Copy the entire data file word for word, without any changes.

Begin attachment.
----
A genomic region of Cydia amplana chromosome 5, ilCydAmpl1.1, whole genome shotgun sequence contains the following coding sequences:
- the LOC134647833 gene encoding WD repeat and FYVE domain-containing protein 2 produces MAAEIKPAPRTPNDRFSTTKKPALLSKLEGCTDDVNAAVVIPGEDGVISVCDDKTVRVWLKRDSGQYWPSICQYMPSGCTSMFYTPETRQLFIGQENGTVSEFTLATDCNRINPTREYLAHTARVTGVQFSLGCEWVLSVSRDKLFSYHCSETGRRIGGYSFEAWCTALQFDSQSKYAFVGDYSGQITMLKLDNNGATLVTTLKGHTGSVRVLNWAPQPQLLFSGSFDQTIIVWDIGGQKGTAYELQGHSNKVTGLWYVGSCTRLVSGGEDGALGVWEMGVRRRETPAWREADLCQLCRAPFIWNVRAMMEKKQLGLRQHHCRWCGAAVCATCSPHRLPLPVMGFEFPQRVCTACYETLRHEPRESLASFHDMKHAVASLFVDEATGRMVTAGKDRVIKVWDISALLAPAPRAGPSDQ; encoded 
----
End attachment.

A genomic region of Cydia amplana chromosome 5, ilCydAmpl1.1, whole genome shotgun sequence contains the following coding sequences:
- the LOC134647833 gene encoding WD repeat and FYVE domain-containing protein 2 produces MAAEIKPAPRTPNDRFSTTKKPALLSKLEGCTDDVNAAVVIPGEDGVISVCDDKTVRVWLKRDSGQYWPSICQYMPSGCTSMFYTPETRQLFIGQENGTVSEFTLATDCNRINPTREYLAHTARVTGVQFSLGCEWVLSVSRDKLFSYHCSETGRRIGGYSFEAWCTALQFDSQSKYAFVGDYSGQITMLKLDNNGATLVTTLKGHTGSVRVLNWAPQPQLLFSGSFDQTIIVWDIGGQKGTAYELQGHSNKVTGLWYVGSCTRLVSGGEDGALGVWEMGVRRRETPAWREADLCQLCRAPFIWNVRAMMEKKQLGLRQHHCRWCGAAVCATCSPHRLPLPVMGFEFPQRVCTACYETLRHEPRESLASFHDMKHAVASLFVDEATGRMVTAGKDRVIKVWDISALLAPAPRAGPSDQ; encoded 